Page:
Great Product. Lousy Marketing.

The product of Less Wrong is truth. How­ever, there seems to be a re­luc­tance of the per­son­al­ity types here—my­self in­cluded—to sell that product. Here’s my ev­i­dence:

Yvain said: But the most im­por­tant rea­son to ar­gue with some­one is to change his mind. … I make the anec­do­tal ob­ser­va­tion that a lot of smart peo­ple are very good at win­ning ar­gu­ments in the first sense [(logic)], and very bad at win­ning ar­gu­ments in the sec­ond sense [(per­sua­sion)]. Does that cor­re­spond to your ex­pe­rience?
Eliezer said: I fi­nally note, with re­gret, that in a world con­tain­ing Per­suaders, it may make sense for a sec­ond-or­der In­former to be de­liber­ately elo­quent if the is­sue has already been ob­scured by an elo­quent Per­suader—just ex­actly as el­e­gant as the pre­vi­ous Per­suader, no more, no less. It’s a pity that this won­der­ful ex­cuse ex­ists, but in the real world, well...
Robin Han­son said: So to pro­mote ra­tio­nal­ity on in­ter­est­ing im­por­tant top­ics, your over­whelming con­sid­er­a­tion sim­ply must be: on what top­ics will the world’s sys­tems for de­cid­ing who to hear on what listen sub­stan­tially to you? Your efforts to pon­der and make progress will be largely wasted if you fo­cus on top­ics where none of the world’s “who to hear on what” sys­tems rate you as some­one worth hear­ing. You must not only find some­thing worth say­ing, but also some­thing that will be heard.

We ac­tu­ally la­bel many highly effec­tive per­sua­sive strate­gies that can be used to mar­ket our true ideas as “dark arts”. What’s the jus­tifi­ca­tion for this nega­tive brand­ing? A nec­es­sary evil is not evil. Even if—and this is a huge if—our fu­ture utopia is free of dark arts, that’s not the world we live in to­day. Choos­ing not to use them is analo­gous to a peacenik want­ing to rid the world of vi­o­lence by sug­gest­ing that po­lice not use weapons.

We treat our dis­like of dark arts as if it’s a sim­ple corol­lary of the ax­iom of the virtue of truth. Does this mean we as­sume the ends (more peo­ple be­lieve the truth) doesn’t jus­tify the means (per­sua­sion to the truth via ex­ploit­ing cog­ni­tive bi­ases)? Or are we just wor­ried about be­ing hyp­ocrites? What­ever the rea­son, such an im­pact­ful as­sump­tion de­serves an ex­pla­na­tion. Speak­ing prac­ti­cally, the suc­cess­ful prac­tice of dark arts re­quires the psy­cholog­i­cal skill of switch­ing hats, to use Ed­ward de Bono’s ter­minol­ogy. While post­ing on Less Wrong, we can avoid and are in fact praised for avoid­ing dark arts, but we need to switch up in other en­vi­ron­ments, and that’s difficult. Frankly, we’re not great at it, and it’s very tempt­ing to ex­ter­nal­ize the prob­lem and say “the art is bad” rather than “we’re bad at the art”.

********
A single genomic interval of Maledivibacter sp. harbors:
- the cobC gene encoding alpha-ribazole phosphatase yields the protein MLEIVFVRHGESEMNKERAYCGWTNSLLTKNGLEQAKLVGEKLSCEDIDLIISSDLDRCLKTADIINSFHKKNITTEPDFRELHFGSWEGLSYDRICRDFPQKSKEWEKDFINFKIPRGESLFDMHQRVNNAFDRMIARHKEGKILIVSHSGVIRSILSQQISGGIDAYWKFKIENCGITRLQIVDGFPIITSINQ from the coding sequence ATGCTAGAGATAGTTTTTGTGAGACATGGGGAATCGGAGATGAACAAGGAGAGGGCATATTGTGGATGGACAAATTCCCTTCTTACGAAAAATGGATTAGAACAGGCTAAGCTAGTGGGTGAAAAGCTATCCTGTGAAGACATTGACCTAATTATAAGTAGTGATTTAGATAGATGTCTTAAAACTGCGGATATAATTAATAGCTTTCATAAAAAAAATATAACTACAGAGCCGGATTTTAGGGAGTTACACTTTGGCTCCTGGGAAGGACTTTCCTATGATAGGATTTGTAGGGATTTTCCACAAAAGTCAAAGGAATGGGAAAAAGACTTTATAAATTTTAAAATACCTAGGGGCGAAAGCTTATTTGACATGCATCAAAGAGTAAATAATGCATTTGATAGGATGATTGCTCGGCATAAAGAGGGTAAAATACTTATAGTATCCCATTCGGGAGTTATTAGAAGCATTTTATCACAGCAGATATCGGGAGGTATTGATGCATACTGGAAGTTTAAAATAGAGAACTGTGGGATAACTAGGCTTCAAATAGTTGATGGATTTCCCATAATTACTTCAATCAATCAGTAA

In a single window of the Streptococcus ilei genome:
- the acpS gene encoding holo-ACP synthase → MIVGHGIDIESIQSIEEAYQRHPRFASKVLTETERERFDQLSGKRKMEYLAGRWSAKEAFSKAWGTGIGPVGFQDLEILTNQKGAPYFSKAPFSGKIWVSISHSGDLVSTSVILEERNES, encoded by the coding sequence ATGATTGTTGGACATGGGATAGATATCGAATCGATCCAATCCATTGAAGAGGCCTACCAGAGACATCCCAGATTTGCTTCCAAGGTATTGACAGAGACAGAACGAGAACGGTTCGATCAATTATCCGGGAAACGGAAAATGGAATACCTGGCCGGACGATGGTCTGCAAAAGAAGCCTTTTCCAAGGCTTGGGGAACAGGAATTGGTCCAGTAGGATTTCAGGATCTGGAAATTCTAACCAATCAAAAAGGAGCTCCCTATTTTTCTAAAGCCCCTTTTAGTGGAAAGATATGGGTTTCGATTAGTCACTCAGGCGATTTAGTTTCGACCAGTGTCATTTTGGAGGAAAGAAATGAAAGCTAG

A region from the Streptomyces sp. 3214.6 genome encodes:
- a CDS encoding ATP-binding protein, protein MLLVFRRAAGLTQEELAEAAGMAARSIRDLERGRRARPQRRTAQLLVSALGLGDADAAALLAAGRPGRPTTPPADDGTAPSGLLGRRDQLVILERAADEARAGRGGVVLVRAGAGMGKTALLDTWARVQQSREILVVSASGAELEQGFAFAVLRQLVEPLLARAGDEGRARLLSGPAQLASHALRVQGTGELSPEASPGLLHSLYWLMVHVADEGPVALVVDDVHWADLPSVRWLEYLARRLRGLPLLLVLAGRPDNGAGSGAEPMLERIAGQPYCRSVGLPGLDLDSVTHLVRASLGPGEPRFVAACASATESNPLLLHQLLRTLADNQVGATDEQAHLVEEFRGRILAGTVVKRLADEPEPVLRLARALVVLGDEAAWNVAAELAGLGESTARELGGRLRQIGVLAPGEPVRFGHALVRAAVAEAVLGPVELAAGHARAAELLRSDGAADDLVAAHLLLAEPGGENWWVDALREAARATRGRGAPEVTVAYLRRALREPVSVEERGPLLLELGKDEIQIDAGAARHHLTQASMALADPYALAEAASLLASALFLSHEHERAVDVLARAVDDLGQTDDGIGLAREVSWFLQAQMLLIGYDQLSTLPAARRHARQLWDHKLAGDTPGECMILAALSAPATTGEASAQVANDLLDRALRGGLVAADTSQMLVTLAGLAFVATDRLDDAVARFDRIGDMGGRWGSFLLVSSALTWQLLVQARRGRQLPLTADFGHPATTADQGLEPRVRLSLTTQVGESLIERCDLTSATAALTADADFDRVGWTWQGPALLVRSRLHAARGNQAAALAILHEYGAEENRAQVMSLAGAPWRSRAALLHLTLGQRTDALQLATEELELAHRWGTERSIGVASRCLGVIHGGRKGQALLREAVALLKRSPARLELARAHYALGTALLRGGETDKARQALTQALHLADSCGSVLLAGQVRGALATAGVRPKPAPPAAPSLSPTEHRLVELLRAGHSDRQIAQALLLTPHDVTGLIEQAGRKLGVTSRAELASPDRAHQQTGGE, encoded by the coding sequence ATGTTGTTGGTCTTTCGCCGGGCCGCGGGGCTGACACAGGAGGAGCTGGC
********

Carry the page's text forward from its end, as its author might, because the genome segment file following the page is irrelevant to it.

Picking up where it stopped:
Our dis­taste for rhetor­i­cal tac­tics, both aes­thet­i­cally and morally, profoundly af­fects the way we com­mu­ni­cate. That dis­taste is tightly cou­pled with the men­tal habit of always in­ter­pret­ing the value of what is said purely for its in­for­ma­tional con­tent, log­i­cal con­sis­tency, and in­sight. I’m bas­ing the fol­low­ing ques­tion on my own in­tro­spec­tion, but I won­der if this al­most re­li­giously en­trenched men­tal habit could make us blind to the value of the art of per­sua­sion? Let’s imag­ine for a mo­ment, the most con­vinc­ing para­graph ever writ­ten. It was truly a world-won­der of per­sua­sion—it con­verted fun­da­men­tal­ist Chris­ti­ans into athe­ists, suicide bombers into diplo­mats, and Ann Coulter-4-Pres­i­dent sup­port­ers into Less Wrong syco­phants. What would your re­ac­tion to the para­graph be? Would you “up-vote” this work of ge­nius? No way. We’d be com­pet­ing to tell the fun­da­men­tal­ist Chris­tian that there were at least three ar­gu­ment fal­la­cies in the first sen­tence, we’d ex­plain to the suicide bomber that the rhetoric could be used equally well to jus­tify blow­ing us all up right now, and for com­plete­ness we’d give the Ann Coulter sup­porter a brief overview of Bayesi­anism.